To Follow Or Not To Follow: That is the Question on Twitter

You go through the ritual once every couple of days. Unless you have auto-follow, that is.

How do you decide whether or not to follow someone back on Twitter? I fielded the question on Twitter and here are some of the responses I got.

@CWarfield: shared interests; no spam or useless “eating a ham sando” posts

@rtstrategy: re following back: educational/entertaining content & signs they are engaging.

@alewi854: They need a good bio and tweet regularly RT @andrewspoeth: what do you look for when considering to follow someone back?

@walkerjill: but not tweet TOO MUCH! RT @alewi854 good bio & tweet regularly RT @andrewspoeth what do you look for when considering to follow ppl back?

Take a look at your newest followers in Twitter and decide who to follow back. My process involves a CTRL+click on each profile name to open up a new tab for each person. Next, I scan profile information and tweet stream. Looking at these, I consider:

1. Interests of the Twitterer

How closely do they match mine. I tend to keep open to various interests, unless it’s something like sharing wealth or getting rich quickly.

2. Follower count

I don’t look for a large number of followers. More important is a balance between Following and Followers. If the person is following way more than being followed, it’s a red flag.

3. Tweet volume

Check number of tweets against number of followers. If this person’s tweet volume far exceeds the number of people who follow them, it’s likely an indication of boring tweets.

4. Quality of content

What would be described as quality on Twitter? I personally look for tweets that are:

  • thought provoking
  • funny
  • resourceful
  • current
  • generous
  • engaging

A twitterer should have a healthy balance between original content, retweets, and engagement with others. It’s also encouraging to see the occasional question – an indication this twitterer is interested in listenting.

Image credit: http://www.flickr.com/photos/emikeycq/ / CC by NC SA

Skittles Viral Campaign Holds a Mirror to Twitter

Skittles, a candy produced by Mars Incorporated, created a bit of an online uproar on March 1 when they made a dead simple, yet effective change to their web home page, www.skittles.com. Instead of a rainbow-colored product site as one would expect, users saw a Twitter feed for the search term Skittles.  The page was superimposed by an intercept survey asking users for their age, and acceptance of a simple terms and conditions statement:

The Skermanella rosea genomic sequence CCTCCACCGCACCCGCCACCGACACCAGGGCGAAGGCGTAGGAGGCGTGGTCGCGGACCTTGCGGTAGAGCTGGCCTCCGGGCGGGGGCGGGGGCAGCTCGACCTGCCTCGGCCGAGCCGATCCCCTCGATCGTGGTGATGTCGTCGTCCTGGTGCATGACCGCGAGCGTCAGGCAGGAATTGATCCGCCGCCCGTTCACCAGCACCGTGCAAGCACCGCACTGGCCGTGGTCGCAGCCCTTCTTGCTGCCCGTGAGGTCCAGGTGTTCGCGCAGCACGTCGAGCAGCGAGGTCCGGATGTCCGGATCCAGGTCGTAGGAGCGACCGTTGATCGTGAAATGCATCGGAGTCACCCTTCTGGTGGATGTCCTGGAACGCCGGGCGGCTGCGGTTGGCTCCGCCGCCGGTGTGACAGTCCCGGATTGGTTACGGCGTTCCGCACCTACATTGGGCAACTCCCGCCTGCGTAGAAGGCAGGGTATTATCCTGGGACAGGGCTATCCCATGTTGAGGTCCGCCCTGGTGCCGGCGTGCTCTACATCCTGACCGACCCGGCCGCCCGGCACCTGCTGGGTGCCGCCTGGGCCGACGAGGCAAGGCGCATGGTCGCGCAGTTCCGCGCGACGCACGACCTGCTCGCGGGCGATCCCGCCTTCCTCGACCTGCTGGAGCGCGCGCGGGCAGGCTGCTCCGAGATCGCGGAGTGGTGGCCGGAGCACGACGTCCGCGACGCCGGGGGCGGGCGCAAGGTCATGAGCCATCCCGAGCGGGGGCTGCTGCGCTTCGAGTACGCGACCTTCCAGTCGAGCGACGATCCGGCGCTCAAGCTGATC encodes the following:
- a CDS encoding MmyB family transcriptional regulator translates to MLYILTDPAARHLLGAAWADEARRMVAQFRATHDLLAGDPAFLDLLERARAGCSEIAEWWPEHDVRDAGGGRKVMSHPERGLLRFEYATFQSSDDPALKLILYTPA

“Just a heads up: Any stuff beyond the Skittles.com page is actually another site and not in our control. This panel may be hovering over the page, but SKITTLES® isn’t responsible for what other people post and say on these sites. Click the box below to acknowledge that you know SKITTLES® isn’t responsible for that stuff.”

Tweets containing the word ‘skittles’ automatically appeared on the new Skittles homepage, along with any tweets making reference to the change as they contained the same keyword.  The buzz on Twitter grew to a point where Skittles became the number one trending keyword in buzz monitoring tools such as Twitscoop.

skittles twitter trend

skittles-word-cloud

Several Twitterers used the opportunity for creative expression:

skittles1

Incidentally, this user claimed that Skittles look like a Rick Astley YouTube video.

Users quickly caught on to what Skittles was trying to achieve with the campaign, but were also having fun in being part of the action.

skittles tweet

Others gave in to the urge of turning a new found brand awareness into actual consumption.

skittles tweet

With this social media marketing campaign, Skittles effectively held up a mirror to the Twittersphere, a mirror which reflected and amplified whatever ‘skittle’ was thrown into it.

It will be interesting to see if and how others brands follow suit.